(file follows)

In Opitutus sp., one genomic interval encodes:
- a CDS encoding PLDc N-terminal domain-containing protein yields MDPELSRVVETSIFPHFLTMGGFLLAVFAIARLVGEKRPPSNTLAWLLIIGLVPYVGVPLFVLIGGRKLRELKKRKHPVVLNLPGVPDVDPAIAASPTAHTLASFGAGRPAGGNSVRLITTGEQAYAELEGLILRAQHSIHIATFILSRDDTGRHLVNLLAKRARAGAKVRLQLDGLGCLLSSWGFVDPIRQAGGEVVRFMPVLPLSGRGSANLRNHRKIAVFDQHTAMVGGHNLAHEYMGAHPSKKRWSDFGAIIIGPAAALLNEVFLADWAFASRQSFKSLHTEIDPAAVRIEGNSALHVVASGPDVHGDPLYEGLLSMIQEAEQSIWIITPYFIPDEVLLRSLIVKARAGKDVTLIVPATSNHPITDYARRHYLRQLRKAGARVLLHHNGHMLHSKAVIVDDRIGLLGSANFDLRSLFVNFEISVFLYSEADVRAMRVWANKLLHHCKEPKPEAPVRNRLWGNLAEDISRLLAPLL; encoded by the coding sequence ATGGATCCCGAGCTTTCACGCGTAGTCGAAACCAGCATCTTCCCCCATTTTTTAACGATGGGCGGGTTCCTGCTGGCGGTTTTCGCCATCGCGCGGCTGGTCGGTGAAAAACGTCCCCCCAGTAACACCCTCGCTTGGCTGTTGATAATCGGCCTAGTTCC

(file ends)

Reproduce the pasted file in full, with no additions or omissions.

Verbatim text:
In Opitutus sp., one genomic interval encodes:
- a CDS encoding PLDc N-terminal domain-containing protein yields MDPELSRVVETSIFPHFLTMGGFLLAVFAIARLVGEKRPPSNTLAWLLIIGLVPYVGVPLFVLIGGRKLRELKKRKHPVVLNLPGVPDVDPAIAASPTAHTLASFGAGRPAGGNSVRLITTGEQAYAELEGLILRAQHSIHIATFILSRDDTGRHLVNLLAKRARAGAKVRLQLDGLGCLLSSWGFVDPIRQAGGEVVRFMPVLPLSGRGSANLRNHRKIAVFDQHTAMVGGHNLAHEYMGAHPSKKRWSDFGAIIIGPAAALLNEVFLADWAFASRQSFKSLHTEIDPAAVRIEGNSALHVVASGPDVHGDPLYEGLLSMIQEAEQSIWIITPYFIPDEVLLRSLIVKARAGKDVTLIVPATSNHPITDYARRHYLRQLRKAGARVLLHHNGHMLHSKAVIVDDRIGLLGSANFDLRSLFVNFEISVFLYSEADVRAMRVWANKLLHHCKEPKPEAPVRNRLWGNLAEDISRLLAPLL; encoded by the coding sequence ATGGATCCCGAGCTTTCACGCGTAGTCGAAACCAGCATCTTCCCCCATTTTTTAACGATGGGCGGGTTCCTGCTGGCGGTTTTCGCCATCGCGCGGCTGGTCGGTGAAAAACGTCCCCCCAGTAACACCCTCGCTTGGCTGTTGATAATCGGCCTAGTTCC